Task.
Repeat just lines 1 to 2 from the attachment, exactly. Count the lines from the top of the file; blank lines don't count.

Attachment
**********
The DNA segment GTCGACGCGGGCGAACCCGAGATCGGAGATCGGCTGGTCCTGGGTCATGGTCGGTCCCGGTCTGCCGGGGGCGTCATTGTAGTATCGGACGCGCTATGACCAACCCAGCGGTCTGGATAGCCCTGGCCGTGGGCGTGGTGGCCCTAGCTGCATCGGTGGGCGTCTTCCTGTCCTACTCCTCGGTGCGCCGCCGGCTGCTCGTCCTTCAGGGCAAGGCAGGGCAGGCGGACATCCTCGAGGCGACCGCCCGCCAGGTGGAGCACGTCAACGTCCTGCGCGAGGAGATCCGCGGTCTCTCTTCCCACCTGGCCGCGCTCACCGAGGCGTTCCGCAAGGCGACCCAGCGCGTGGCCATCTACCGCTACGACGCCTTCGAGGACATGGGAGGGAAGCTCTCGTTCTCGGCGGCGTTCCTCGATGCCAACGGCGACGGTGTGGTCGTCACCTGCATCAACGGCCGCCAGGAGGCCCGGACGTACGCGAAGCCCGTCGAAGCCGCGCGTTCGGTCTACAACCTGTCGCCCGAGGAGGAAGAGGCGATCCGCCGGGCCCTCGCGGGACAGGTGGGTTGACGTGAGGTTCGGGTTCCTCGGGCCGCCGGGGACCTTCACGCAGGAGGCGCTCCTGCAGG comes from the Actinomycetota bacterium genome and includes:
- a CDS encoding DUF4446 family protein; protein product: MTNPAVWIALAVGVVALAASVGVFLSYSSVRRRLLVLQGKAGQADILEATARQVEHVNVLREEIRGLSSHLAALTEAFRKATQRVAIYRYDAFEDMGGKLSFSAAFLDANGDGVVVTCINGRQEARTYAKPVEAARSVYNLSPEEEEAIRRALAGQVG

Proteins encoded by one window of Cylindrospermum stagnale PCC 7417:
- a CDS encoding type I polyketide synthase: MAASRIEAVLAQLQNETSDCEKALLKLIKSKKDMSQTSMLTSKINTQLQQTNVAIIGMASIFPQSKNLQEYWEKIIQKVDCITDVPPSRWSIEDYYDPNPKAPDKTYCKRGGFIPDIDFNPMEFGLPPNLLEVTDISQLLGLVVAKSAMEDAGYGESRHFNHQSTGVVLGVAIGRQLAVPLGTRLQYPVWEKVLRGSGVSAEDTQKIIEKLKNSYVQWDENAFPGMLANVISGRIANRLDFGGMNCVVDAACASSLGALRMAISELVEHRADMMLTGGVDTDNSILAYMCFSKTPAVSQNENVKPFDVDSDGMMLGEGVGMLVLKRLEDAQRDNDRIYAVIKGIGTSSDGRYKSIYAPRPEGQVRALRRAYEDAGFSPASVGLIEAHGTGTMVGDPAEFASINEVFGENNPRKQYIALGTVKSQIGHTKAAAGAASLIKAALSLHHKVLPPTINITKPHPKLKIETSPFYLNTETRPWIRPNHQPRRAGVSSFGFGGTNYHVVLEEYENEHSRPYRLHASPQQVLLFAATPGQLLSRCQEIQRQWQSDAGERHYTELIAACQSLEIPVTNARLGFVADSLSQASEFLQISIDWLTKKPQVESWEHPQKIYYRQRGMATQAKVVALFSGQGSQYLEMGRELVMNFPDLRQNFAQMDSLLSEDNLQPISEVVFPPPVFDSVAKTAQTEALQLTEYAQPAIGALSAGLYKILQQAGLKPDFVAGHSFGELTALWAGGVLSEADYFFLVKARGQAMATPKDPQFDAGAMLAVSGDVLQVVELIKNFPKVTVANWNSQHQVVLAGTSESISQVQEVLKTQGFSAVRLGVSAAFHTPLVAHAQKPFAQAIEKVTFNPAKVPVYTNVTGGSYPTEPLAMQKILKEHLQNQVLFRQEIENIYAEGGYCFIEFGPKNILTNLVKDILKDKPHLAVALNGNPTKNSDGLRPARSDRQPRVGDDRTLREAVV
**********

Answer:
The DNA segment GTCGACGCGGGCGAACCCGAGATCGGAGATCGGCTGGTCCTGGGTCATGGTCGGTCCCGGTCTGCCGGGGGCGTCATTGTAGTATCGGACGCGCTATGACCAACCCAGCGGTCTGGATAGCCCTGGCCGTGGGCGTGGTGGCCCTAGCTGCATCGGTGGGCGTCTTCCTGTCCTACTCCTCGGTGCGCCGCCGGCTGCTCGTCCTTCAGGGCAAGGCAGGGCAGGCGGACATCCTCGAGGCGACCGCCCGCCAGGTGGAGCACGTCAACGTCCTGCGCGAGGAGATCCGCGGTCTCTCTTCCCACCTGGCCGCGCTCACCGAGGCGTTCCGCAAGGCGACCCAGCGCGTGGCCATCTACCGCTACGACGCCTTCGAGGACATGGGAGGGAAGCTCTCGTTCTCGGCGGCGTTCCTCGATGCCAACGGCGACGGTGTGGTCGTCACCTGCATCAACGGCCGCCAGGAGGCCCGGACGTACGCGAAGCCCGTCGAAGCCGCGCGTTCGGTCTACAACCTGTCGCCCGAGGAGGAAGAGGCGATCCGCCGGGCCCTCGCGGGACAGGTGGGTTGACGTGAGGTTCGGGTTCCTCGGGCCGCCGGGGACCTTCACGCAGGAGGCGCTCCTGCAGG comes from the Actinomycetota bacterium genome and includes:
- a CDS encoding DUF4446 family protein; protein product: MTNPAVWIALAVGVVALAASVGVFLSYSSVRRRLLVLQGKAGQADILEATARQVEHVNVLREEIRGLSSHLAALTEAFRKATQRVAIYRYDAFEDMGGKLSFSAAFLDANGDGVVVTCINGRQEARTYAKPVEAARSVYNLSPEEEEAIRRALAGQVG